I think one of the challenges that all photographers face is how to separate the subject from the photograph. A photograph can only be a representation, an interpretation of a subject. If we focus too much on the subject, we can miss the photograph.
This is especially common with landscape photography. I once had someone tell me that they did not have to worry about photographing nature, including landscapes, because nature was perfect and nothing more was needed. It may be true that nature is perfect, but photographs are not, and photographs are not nature. Landscapes can sit out in front of us, spectacular in what we see, then when we take a picture, we can be disappointed. A spectacular landscape does not automatically make for a spectacular photograph. The subject is not the same as the photograph.
One way to really help you see the photograph rather than simply the subject is to look for the light. Our eyes can see throughout even the darkest shadows and the brightest highlights of a landscape. The camera cannot (though HDR is a tool that can help). The camera wants to emphasize the light, especially its contrasts from bright light to shadow. If we go out to simply photograph landscapes, we can be disappointed, and no amount of gear, not even the latest multimegapixel wiz-bang camera, and no amount of software can help if we do not also see the light as the camera sees it.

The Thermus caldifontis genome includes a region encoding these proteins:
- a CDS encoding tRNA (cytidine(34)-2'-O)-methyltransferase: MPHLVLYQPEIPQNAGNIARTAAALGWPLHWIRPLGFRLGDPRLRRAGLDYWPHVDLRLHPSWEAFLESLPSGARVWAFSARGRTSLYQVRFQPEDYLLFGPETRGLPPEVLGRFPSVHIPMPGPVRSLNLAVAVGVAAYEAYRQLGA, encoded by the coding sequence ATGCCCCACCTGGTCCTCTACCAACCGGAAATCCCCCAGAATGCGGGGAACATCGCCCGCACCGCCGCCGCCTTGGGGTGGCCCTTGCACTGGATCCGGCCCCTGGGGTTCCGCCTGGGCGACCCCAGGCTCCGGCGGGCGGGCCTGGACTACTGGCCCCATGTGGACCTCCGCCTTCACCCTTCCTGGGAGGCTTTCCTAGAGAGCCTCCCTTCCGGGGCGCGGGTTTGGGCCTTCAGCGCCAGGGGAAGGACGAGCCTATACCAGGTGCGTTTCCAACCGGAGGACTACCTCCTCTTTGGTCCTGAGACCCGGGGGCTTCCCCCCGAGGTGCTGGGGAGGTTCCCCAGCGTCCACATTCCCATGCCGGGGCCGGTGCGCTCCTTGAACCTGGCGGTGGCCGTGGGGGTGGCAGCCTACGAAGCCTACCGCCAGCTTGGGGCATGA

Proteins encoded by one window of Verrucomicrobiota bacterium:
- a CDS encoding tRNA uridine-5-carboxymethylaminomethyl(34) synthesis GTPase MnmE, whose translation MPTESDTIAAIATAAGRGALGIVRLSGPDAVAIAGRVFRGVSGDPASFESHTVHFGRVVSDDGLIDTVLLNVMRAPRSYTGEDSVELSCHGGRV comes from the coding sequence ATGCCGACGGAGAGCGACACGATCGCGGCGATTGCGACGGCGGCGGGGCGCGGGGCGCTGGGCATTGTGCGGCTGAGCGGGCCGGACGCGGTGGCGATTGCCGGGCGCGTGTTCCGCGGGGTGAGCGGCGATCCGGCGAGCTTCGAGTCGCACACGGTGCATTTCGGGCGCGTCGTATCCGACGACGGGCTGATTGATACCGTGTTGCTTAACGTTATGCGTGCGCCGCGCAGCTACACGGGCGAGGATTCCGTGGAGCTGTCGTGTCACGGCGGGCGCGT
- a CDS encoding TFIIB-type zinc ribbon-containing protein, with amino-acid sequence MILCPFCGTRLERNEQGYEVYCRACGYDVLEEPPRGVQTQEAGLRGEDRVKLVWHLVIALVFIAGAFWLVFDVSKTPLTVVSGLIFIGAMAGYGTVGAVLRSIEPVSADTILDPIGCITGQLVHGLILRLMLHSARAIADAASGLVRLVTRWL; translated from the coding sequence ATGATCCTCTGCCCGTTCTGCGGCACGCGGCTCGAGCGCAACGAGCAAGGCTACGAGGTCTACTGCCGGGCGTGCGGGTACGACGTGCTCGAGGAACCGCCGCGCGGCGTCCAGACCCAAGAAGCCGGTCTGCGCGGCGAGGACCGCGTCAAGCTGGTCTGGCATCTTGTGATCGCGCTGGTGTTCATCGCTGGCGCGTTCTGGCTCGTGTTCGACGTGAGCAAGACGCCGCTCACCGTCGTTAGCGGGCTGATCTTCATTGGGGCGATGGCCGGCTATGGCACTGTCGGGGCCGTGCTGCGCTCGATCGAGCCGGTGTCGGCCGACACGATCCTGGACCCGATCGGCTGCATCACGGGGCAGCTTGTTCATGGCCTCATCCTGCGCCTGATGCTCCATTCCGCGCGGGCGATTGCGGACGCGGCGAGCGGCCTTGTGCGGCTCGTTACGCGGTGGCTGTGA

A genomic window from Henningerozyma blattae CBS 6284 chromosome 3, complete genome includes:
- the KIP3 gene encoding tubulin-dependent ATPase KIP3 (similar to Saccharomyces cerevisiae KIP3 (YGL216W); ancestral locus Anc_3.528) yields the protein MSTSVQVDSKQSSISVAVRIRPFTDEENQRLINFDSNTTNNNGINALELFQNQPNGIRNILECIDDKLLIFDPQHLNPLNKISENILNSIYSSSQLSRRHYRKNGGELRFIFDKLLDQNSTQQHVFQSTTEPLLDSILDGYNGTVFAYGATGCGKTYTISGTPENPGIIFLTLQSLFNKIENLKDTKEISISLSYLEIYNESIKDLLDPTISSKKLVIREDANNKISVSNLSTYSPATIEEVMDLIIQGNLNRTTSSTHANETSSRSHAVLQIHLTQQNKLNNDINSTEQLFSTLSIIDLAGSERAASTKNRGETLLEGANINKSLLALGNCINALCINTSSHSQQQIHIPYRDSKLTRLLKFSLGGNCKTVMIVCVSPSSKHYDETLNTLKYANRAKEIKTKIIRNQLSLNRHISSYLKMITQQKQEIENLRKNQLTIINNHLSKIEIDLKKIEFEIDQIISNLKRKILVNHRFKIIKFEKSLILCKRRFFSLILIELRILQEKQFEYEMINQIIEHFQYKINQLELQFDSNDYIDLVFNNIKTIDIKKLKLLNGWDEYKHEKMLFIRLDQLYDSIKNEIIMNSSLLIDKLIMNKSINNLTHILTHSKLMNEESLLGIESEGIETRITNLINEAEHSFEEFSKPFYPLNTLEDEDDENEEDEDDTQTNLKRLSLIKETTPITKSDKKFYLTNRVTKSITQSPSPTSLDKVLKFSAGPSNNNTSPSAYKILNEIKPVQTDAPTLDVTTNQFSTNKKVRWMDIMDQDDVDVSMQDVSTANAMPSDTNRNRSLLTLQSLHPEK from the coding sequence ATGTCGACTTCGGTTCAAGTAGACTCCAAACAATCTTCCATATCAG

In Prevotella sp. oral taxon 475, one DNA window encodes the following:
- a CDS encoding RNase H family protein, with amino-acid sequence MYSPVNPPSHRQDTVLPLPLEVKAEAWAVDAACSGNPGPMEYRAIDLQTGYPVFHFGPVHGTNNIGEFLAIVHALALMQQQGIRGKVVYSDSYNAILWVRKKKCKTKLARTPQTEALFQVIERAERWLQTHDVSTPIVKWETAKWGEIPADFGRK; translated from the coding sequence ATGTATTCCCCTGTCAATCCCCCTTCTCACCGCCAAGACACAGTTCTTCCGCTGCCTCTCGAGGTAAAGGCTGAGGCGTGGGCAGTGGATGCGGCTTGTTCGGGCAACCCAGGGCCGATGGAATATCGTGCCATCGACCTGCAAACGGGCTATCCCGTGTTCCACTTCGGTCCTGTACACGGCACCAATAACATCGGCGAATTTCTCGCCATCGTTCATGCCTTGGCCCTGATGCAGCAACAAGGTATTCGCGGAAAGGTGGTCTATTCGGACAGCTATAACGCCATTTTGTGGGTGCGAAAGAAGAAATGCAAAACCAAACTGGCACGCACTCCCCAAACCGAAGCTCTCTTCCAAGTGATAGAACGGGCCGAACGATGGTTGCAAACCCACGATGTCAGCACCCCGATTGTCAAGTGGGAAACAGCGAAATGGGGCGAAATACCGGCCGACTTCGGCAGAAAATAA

You can also find more about working with light and the landscape in my book, The Magic of Digital Landscape Photography.
And if you are interested in a really unique aspect of nature and its photography, check out my latest blog on the Ancient Bristlecone Forest at www.natureandphotography.com.